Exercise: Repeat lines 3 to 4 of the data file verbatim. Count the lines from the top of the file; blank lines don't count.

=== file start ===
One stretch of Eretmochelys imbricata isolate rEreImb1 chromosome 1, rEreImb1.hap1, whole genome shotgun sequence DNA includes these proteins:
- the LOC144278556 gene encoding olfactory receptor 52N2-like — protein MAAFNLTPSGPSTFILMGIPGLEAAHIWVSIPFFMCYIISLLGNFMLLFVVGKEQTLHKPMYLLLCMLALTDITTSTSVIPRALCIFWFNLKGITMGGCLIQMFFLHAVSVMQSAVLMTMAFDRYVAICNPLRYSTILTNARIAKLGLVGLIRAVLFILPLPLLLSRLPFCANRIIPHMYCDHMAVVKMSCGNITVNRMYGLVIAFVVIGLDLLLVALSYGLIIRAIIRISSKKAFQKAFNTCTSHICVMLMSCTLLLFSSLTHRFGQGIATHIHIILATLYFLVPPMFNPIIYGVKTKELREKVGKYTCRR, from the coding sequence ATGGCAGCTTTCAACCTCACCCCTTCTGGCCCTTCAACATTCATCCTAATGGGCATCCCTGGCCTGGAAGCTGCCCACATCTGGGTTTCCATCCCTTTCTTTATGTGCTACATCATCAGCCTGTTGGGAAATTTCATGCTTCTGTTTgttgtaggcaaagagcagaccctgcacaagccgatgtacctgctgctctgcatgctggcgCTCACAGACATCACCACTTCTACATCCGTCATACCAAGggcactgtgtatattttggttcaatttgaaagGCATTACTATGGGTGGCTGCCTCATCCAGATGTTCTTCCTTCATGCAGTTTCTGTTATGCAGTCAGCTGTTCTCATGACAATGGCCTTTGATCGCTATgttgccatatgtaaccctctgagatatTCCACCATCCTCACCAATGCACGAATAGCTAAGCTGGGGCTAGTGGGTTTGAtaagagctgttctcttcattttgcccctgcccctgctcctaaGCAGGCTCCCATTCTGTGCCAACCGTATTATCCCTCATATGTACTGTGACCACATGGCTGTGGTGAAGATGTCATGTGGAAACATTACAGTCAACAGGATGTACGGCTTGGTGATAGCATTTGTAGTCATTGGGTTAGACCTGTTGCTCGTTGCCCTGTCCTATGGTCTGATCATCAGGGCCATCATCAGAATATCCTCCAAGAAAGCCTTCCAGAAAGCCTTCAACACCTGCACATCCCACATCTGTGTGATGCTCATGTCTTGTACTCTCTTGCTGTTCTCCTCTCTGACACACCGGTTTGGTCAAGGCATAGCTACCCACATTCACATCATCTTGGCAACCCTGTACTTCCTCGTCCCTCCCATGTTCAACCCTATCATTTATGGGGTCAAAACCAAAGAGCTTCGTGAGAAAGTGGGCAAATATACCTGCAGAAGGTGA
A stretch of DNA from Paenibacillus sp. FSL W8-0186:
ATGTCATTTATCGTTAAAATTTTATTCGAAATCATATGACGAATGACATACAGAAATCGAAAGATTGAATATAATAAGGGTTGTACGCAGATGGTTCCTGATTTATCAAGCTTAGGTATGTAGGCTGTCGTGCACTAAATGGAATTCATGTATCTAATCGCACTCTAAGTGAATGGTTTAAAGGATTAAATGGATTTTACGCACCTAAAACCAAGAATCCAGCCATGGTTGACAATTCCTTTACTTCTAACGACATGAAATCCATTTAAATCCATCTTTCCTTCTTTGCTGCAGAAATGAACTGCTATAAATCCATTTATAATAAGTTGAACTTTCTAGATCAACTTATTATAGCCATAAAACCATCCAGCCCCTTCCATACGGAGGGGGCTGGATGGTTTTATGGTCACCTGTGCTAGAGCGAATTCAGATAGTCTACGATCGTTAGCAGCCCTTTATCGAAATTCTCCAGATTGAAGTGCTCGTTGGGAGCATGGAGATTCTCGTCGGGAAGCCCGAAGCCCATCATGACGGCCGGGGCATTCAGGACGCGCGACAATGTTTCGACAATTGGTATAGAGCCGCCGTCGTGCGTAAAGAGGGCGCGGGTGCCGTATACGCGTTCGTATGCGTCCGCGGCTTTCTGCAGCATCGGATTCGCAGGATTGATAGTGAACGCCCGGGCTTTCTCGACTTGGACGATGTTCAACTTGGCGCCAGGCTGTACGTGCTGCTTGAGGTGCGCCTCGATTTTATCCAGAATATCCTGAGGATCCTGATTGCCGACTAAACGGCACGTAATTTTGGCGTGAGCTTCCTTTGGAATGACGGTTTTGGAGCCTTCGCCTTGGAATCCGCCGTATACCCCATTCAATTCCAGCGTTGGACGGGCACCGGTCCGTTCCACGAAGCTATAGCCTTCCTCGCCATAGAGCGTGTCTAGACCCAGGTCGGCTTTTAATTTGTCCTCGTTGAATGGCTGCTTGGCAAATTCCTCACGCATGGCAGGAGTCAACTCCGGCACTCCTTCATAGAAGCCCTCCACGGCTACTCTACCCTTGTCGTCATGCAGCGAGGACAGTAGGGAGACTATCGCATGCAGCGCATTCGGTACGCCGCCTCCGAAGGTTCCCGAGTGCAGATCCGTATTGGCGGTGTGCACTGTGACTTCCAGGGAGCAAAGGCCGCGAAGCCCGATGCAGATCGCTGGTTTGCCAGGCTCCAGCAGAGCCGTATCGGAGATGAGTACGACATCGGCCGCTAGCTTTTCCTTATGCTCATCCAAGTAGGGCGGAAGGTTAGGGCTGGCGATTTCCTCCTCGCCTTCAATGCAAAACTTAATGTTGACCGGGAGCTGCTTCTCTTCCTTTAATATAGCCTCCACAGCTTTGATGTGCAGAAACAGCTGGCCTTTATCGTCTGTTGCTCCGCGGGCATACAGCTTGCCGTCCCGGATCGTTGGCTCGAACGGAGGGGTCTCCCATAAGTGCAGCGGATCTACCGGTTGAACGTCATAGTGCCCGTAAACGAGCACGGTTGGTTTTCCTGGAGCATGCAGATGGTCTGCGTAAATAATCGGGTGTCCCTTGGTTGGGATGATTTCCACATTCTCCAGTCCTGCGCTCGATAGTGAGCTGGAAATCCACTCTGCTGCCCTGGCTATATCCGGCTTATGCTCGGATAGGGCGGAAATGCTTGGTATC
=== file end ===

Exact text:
A stretch of DNA from Paenibacillus sp. FSL W8-0186:
ATGTCATTTATCGTTAAAATTTTATTCGAAATCATATGACGAATGACATACAGAAATCGAAAGATTGAATATAATAAGGGTTGTACGCAGATGGTTCCTGATTTATCAAGCTTAGGTATGTAGGCTGTCGTGCACTAAATGGAATTCATGTATCTAATCGCACTCTAAGTGAATGGTTTAAAGGATTAAATGGATTTTACGCACCTAAAACCAAGAATCCAGCCATGGTTGACAATTCCTTTACTTCTAACGACATGAAATCCATTTAAATCCATCTTTCCTTCTTTGCTGCAGAAATGAACTGCTATAAATCCATTTATAATAAGTTGAACTTTCTAGATCAACTTATTATAGCCATAAAACCATCCAGCCCCTTCCATACGGAGGGGGCTGGATGGTTTTATGGTCACCTGTGCTAGAGCGAATTCAGATAGTCTACGATCGTTAGCAGCCCTTTATCGAAATTCTCCAGATTGAAGTGCTCGTTGGGAGCATGGAGATTCTCGTCGGGAAGCCCGAAGCCCATCATGACGGCCGGGGCATTCAGGACGCGCGACAATGTTTCGACAATTGGTATAGAGCCGCCGTCGTGCGTAAAGAGGGCGCGGGTGCCGTATACGCGTTCGTATGCGTCCGCGGCTTTCTGCAGCATCGGATTCGCAGGATTGATAGTGAACGCCCGGGCTTTCTCGACTTGGACGATGTTCAACTTGGCGCCAGGCTGTACGTGCTGCTTGAGGTGCGCCTCGATTTTATCCAGAATATCCTGAGGATCCTGATTGCCGACTAAACGGCACGTAATTTTGGCGTGAGCTTCCTTTGGAATGACGGTTTTGGAGCCTTCGCCTTGGAATCCGCCGTATACCCCATTCAATTCCAGCGTTGGACGGGCACCGGTCCGTTCCACGAAGCTATAGCCTTCCTCGCCATAGAGCGTGTCTAGACCCAGGTCGGCTTTTAATTTGTCCTCGTTGAATGGCTGCTTGGCAAATTCCTCACGCATGGCAGGAGTCAACTCCGGCACTCCTTCATAGAAGCCCTCCACGGCTACTCTACCCTTGTCGTCATGCAGCGAGGACAGTAGGGAGACTATCGCATGCAGCGCATTCGGTACGCCGCCTCCGAAGGTTCCCGAGTGCAGATCCGTATTGGCGGTGTGCACTGTGACTTCCAGGGAGCAAAGGCCGCGAAGCCCGATGCAGATCGCTGGTTTGCCAGGCTCCAGCAGAGCCGTATCGGAGATGAGTACGACATCGGCCGCTAGCTTTTCCTTATGCTCATCCAAGTAGGGCGGAAGGTTAGGGCTGGCGATTTCCTCCTCGCCTTCAATGCAAAACTTAATGTTGACCGGGAGCTGCTTCTCTTCCTTTAATATAGCCTCCACAGCTTTGATGTGCAGAAACAGCTGGCCTTTATCGTCTGTTGCTCCGCGGGCATACAGCTTGCCGTCCCGGATCGTTGGCTCGAACGGAGGGGTCTCCCATAAGTGCAGCGGATCTACCGGTTGAACGTCATAGTGCCCGTAAACGAGCACGGTTGGTTTTCCTGGAGCATGCAGATGGTCTGCGTAAATAATCGGGTGTCCCTTGGTTGGGATGATTTCCACATTCTCCAGTCCTGCGCTCGATAGTGAGCTGGAAATCCACTCTGCTGCCCTGGCTATATCCGGCTTATGCTCGGATAGGGCGGAAATGCTTGGTATC